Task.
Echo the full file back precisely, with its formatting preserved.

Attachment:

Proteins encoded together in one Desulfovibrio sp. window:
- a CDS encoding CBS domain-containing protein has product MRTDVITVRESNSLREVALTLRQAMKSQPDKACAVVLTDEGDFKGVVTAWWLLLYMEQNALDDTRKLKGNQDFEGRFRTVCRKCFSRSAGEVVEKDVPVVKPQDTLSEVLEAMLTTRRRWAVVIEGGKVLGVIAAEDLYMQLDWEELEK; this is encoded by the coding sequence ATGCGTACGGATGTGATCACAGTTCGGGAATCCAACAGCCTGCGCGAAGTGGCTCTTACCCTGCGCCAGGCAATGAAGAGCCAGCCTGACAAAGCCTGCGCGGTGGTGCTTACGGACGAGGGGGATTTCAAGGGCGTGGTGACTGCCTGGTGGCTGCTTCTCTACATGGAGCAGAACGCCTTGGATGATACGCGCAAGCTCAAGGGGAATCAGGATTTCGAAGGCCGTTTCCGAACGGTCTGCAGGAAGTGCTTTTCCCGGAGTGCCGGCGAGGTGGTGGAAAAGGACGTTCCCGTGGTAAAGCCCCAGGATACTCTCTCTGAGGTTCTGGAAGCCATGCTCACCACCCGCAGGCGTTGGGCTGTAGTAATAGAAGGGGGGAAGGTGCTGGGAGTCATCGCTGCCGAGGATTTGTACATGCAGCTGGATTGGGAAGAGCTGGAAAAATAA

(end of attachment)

Proteins encoded together in one Desulfovibrio sp. window:
- a CDS encoding CBS domain-containing protein has product MRTDVITVRESNSLREVALTLRQAMKSQPDKACAVVLTDEGDFKGVVTAWWLLLYMEQNALDDTRKLKGNQDFEGRFRTVCRKCFSRSAGEVVEKDVPVVKPQDTLSEVLEAMLTTRRRWAVVIEGGKVLGVIAAEDLYMQLDWEELEK; this is encoded by the coding sequence ATGCGTACGGATGTGATCACAGTTCGGGAATCCAACAGCCTGCGCGAAGTGGCTCTTACCCTGCGCCAGGCAATGAAGAGCCAGCCTGACAAAGCCTGCGCGGTGGTGCTTACGGACGAGGGGGATTTCAAGGGCGTGGTGACTGCCTGGTGGCTGCTTCTCTACATGGAGCAGAACGCCTTGGATGATACGCGCAAGCTCAAGGGGAATCAGGATTTCGAAGGCCGTTTCCGAACGGTCTGCAGGAAGTGCTTTTCCCGGAGTGCCGGCGAGGTGGTGGAAAAGGACGTTCCCGTGGTAAAGCCCCAGGATACTCTCTCTGAGGTTCTGGAAGCCATGCTCACCACCCGCAGGCGTTGGGCTGTAGTAATAGAAGGGGGGAAGGTGCTGGGAGTCATCGCTGCCGAGGATTTGTACATGCAGCTGGATTGGGAAGAGCTGGAAAAATAA